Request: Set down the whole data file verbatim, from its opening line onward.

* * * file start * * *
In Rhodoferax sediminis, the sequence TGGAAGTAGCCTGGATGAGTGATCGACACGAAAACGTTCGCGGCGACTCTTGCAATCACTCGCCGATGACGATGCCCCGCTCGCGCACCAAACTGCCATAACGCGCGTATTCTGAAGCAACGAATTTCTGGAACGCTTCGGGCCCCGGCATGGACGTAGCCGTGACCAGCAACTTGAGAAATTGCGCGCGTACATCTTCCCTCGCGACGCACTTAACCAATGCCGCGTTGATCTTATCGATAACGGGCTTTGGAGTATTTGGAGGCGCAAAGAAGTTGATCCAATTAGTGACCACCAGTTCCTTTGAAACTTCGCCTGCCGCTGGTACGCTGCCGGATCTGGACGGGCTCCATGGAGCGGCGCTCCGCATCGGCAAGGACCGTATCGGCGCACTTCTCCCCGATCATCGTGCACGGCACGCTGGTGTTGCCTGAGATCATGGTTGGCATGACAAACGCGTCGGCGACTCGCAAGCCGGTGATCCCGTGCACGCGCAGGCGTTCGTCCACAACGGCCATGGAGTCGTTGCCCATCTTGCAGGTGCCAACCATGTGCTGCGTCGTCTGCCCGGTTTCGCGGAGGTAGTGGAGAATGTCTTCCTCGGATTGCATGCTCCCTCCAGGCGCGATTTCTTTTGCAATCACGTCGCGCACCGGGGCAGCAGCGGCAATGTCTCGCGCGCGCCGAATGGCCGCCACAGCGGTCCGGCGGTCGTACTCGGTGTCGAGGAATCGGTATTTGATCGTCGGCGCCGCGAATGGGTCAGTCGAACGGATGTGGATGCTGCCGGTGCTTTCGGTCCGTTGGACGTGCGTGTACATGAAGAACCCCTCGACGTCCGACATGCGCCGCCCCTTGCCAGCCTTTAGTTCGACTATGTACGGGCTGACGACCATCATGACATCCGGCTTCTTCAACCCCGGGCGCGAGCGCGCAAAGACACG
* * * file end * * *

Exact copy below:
In Rhodoferax sediminis, the sequence TGGAAGTAGCCTGGATGAGTGATCGACACGAAAACGTTCGCGGCGACTCTTGCAATCACTCGCCGATGACGATGCCCCGCTCGCGCACCAAACTGCCATAACGCGCGTATTCTGAAGCAACGAATTTCTGGAACGCTTCGGGCCCCGGCATGGACGTAGCCGTGACCAGCAACTTGAGAAATTGCGCGCGTACATCTTCCCTCGCGACGCACTTAACCAATGCCGCGTTGATCTTATCGATAACGGGCTTTGGAGTATTTGGAGGCGCAAAGAAGTTGATCCAATTAGTGACCACCAGTTCCTTTGAAACTTCGCCTGCCGCTGGTACGCTGCCGGATCTGGACGGGCTCCATGGAGCGGCGCTCCGCATCGGCAAGGACCGTATCGGCGCACTTCTCCCCGATCATCGTGCACGGCACGCTGGTGTTGCCTGAGATCATGGTTGGCATGACAAACGCGTCGGCGACTCGCAAGCCGGTGATCCCGTGCACGCGCAGGCGTTCGTCCACAACGGCCATGGAGTCGTTGCCCATCTTGCAGGTGCCAACCATGTGCTGCGTCGTCTGCCCGGTTTCGCGGAGGTAGTGGAGAATGTCTTCCTCGGATTGCATGCTCCCTCCAGGCGCGATTTCTTTTGCAATCACGTCGCGCACCGGGGCAGCAGCGGCAATGTCTCGCGCGCGCCGAATGGCCGCCACAGCGGTCCGGCGGTCGTACTCGGTGTCGAGGAATCGGTATTTGATCGTCGGCGCCGCGAATGGGTCAGTCGAACGGATGTGGATGCTGCCGGTGCTTTCGGTCCGTTGGACGTGCGTGTACATGAAGAACCCCTCGACGTCCGACATGCGCCGCCCCTTGCCAGCCTTTAGTTCGACTATGTACGGGCTGACGACCATCATGACATCCGGCTTCTTCAACCCCGGGCGCGAGCGCGCAAAGACACG